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KING v. KING (06/13/62)

THE SUPERIOR COURT OF PENNSYLVANIA


June 13, 1962

KING
v.
KING, APPELLANT.

Appeal, No. 23, Oct. T., 1962, from decree of Court of Common Pleas No. 3 of Philadelphia County, Dec. T., 1958, No. 1159, in case of Edward J. King v. Eileen A. King. Decision affirmed.

COUNSEL

Albert S. Oliensis, for appellant.

Joseph F. Lombardo, with him Alivin J. Bello, for appellee.

Before Rhodes, P.j., Ervin, Wright, Woodside, Watkins, Montgomery, and Flood, JJ.

Author: Woodside

[ 198 Pa. Super. Page 337]

OPINION BY WOODSIDE, J.

In this case, the plaintiff-husband filed a complaint for a divorce a.v.m. on the grounds of indignities to the person and adultery. After holding several hearings the taking extensive testimony, the master recommended that the divorce be granted on the ground of indignities only. Exceptions by the defendant to this report were dismissed by the court below, and a decree of divorce entered. This appeal followed.

The parties entered into a valid common law marriage in October of 1946. They separated in February

[ 198 Pa. Super. Page 338]

    of 1958. One child, Eddie, Jr., was born of this marriage. He is now 15 years of age. The husband is a partner in the ownership of two restaurant-bars, Maxine's in Philadelphia and the New Torch Club in Atlantic City, N.J. He is presently 58 years of age, and his wife is 43 years of age.

Our independent examination of the record leaves no doubt that the wife's conduct constituted indignities. Since the only question raised on this appeal is whether the husband is an innocent and injured spouse, we will just briefly discuss the wife's indignities.

The record shows that the defendant frequently called the plaintiff names of the vilest nature, often in the presence of their son. This conduct occurred with increasing frequency during the later years of the marriage. The defendant also drank to excess, often becoming intoxicated in public. As a result of her drinking she at times fell asleep with a lighted cigarette, burning pieces of furniture. There are also many incidents of defendant's indiscretions with other men.

The defendant's drinking caused the plaintiff much embarrassment. On one occasion the parties took their son to visit a priest. While there the priest closed the door, telling the defendant that he was doing so because of her breath. At Maxine's, the defendant, because of intoxication fell and had to be taken to the hospital.

The defendant frequently stayed out late at night. On one occasion she did not get home until 10:00 o'clock the next morning. In August of 1958, Eddie, Jr., called his father on the telephone and asked him to come to the house. Upon arriving there, the plaintiff found the defendant in an intimate embrace with a stranger.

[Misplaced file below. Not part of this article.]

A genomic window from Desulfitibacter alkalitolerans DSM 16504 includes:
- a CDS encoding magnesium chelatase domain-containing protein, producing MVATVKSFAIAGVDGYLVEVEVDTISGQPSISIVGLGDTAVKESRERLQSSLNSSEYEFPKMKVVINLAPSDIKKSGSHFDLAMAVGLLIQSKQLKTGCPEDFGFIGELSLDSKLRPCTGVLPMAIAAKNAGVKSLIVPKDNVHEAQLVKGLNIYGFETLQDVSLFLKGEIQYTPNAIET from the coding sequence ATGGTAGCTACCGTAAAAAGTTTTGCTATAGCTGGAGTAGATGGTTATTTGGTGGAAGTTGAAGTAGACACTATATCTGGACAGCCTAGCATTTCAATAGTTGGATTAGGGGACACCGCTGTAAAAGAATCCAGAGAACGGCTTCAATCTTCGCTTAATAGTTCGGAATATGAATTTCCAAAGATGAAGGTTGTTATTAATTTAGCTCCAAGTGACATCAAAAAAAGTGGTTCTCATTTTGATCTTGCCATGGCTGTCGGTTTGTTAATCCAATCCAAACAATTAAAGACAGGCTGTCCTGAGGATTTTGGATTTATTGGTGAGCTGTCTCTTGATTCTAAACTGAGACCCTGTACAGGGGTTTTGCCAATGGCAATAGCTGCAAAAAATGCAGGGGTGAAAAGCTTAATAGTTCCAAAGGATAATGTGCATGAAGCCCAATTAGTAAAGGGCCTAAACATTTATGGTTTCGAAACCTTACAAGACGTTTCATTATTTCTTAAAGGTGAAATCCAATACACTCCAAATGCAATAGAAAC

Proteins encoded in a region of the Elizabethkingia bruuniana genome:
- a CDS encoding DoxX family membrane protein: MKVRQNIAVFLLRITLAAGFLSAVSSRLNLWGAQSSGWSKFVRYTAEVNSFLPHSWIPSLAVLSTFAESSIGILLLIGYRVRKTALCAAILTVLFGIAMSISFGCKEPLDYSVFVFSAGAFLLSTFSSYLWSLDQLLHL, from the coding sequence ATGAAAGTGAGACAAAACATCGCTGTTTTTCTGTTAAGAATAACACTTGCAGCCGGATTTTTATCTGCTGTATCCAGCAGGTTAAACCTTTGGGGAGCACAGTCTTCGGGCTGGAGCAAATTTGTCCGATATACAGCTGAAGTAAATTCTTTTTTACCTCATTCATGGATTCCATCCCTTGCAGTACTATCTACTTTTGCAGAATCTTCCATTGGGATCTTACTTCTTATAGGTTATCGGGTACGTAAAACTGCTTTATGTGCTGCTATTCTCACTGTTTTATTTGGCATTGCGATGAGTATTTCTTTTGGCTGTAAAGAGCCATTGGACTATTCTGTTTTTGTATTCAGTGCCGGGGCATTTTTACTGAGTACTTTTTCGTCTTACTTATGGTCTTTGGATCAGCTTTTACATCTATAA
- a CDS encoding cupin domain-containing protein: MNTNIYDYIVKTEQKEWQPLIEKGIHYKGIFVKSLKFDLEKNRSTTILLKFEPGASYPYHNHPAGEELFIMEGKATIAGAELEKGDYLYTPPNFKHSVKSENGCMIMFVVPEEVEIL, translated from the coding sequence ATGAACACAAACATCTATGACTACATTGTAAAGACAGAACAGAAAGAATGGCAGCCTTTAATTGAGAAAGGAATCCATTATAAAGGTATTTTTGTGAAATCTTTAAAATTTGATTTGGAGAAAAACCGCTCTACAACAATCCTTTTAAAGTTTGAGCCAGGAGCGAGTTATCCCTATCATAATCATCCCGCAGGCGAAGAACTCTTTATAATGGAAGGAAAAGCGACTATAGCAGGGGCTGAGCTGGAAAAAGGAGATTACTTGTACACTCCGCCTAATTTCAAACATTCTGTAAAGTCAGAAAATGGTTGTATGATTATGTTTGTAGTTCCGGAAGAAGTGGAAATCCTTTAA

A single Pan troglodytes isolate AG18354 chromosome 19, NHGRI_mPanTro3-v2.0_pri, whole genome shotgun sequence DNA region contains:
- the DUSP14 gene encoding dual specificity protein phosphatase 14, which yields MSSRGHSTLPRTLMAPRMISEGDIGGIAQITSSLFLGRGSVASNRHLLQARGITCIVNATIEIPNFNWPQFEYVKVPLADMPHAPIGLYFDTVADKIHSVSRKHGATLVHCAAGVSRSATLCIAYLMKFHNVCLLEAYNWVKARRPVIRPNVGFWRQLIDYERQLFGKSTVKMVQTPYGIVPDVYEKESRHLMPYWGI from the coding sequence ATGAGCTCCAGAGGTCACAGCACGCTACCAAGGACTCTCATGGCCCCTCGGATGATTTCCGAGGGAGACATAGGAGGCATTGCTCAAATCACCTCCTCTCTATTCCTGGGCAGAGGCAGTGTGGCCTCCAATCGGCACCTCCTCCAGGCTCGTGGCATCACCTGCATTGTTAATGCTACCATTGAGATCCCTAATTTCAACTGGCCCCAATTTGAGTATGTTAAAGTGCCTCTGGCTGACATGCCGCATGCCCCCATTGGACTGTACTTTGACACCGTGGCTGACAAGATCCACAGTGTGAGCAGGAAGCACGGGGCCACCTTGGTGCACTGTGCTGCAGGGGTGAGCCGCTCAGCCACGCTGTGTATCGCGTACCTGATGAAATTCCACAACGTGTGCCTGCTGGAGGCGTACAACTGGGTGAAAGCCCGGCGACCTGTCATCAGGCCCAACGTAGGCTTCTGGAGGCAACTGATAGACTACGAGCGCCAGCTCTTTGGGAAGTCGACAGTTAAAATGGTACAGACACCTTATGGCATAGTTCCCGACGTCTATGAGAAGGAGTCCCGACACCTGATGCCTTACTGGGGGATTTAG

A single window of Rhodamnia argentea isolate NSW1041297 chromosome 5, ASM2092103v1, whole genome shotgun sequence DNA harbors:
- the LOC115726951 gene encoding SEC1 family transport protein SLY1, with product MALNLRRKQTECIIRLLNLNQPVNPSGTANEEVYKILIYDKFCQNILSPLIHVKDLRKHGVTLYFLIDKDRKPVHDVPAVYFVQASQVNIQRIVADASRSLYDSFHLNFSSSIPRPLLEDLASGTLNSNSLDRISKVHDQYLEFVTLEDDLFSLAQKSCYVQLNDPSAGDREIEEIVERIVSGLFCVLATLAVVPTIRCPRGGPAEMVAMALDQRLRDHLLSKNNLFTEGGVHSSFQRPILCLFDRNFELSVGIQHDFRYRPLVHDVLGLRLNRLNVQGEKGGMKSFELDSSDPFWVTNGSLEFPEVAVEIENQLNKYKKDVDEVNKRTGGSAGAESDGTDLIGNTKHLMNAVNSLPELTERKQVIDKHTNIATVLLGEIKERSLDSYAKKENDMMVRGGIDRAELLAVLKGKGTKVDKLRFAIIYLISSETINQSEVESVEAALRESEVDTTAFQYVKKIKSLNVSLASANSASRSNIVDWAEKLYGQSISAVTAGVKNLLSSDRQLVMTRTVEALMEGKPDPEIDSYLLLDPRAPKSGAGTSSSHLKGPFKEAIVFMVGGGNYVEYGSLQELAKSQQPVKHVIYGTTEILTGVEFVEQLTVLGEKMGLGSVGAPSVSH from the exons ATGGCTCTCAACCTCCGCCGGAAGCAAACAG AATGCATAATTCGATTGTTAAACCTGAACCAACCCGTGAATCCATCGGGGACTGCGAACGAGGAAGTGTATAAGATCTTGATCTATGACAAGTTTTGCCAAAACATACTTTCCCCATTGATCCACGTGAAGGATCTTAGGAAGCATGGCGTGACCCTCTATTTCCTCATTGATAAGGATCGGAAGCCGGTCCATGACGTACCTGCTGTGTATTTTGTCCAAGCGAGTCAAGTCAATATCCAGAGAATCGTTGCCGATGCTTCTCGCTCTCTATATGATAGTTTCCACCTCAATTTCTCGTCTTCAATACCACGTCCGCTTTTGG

The record is abundant with indignities committed by the defendant. It is not necessary to relate more of them. While the defendant denied many of the accusations made against her, the master who was in a

[ 198 Pa. Super. Page 339]

    position to weigh the testimony, did not believe her denials. His findings, where credibility is involved, should be given the fullest consideration and should not be lightly disregarded. Green v. Green, 182 Pa. Superior Ct. 287, 289, 290, 126 A.2d 477 (1956).

We have examined the defendant's contention, that the plaintiff is not an innocent and injured spouse, and find it without merit. Her position is that the cause of the marital difficulties was the plaintiff's association with other women. The defendant testified that twelve years prior to the master's hearing she caught the plaintiff in an apartment with another woman, that he often came home with lipstick on his clothes, and that one Margaret Stancavage called her on the phone and said that the plaintiff was going to leave the defendant and marry her.

The master found "That the plaintiff was involved from time to time with other women and that at one instance defendant caught him in another woman's apartment." We are in agreement with this finding. However, it does not preclude the plaintiff from obtaining a divorce. The plaintiff is not blameless in his marital behavior but divorce is not restricted to those complainants who are utterly without fault. Boyles v. Boyles, 179 Pa. Superior Ct. 184, 195, 116 A.2d 248 (1955). "That plaintiff's conduct may have been 'indiscreet' or 'suspicious' is not sufficient." Reck v. Rech, 176 Pa. Superior Ct. 401, 411, 107 A.2d 601 (1954).

Our examination of the record convinces us that while plaintiff here is not "utterly without fault," he is still an innocent and injured spouse. The defendant testified that throughout their entire marriage the plaintiff would come home two or three times a week with lipstick on his clothing. We find this testimony incredible. The fact that the defendant caught the plaintiff in another woman's apartment loses its significance because it occurred ten years before the parties

[ 198 Pa. Super. Page 340]

    separated. Although the defendant accuses plaintiff of carrying on with other women throughout their entire married life, she not only failed to corroborate this, but she could relate only the one specific incident.

It is evident that this defendant's conduct was not caused by any indiscretions of the plaintiff. The parties here are not equally at fault. The defendant has conducted herself in a manner which was unrestricted by any sense of marital responsibility and which was unrelated to plaintiff's conduct.

MONTGOMERY, J., concurs in the result.

Disposition

Decision affirmed.

19620613

© 1998 VersusLaw Inc.



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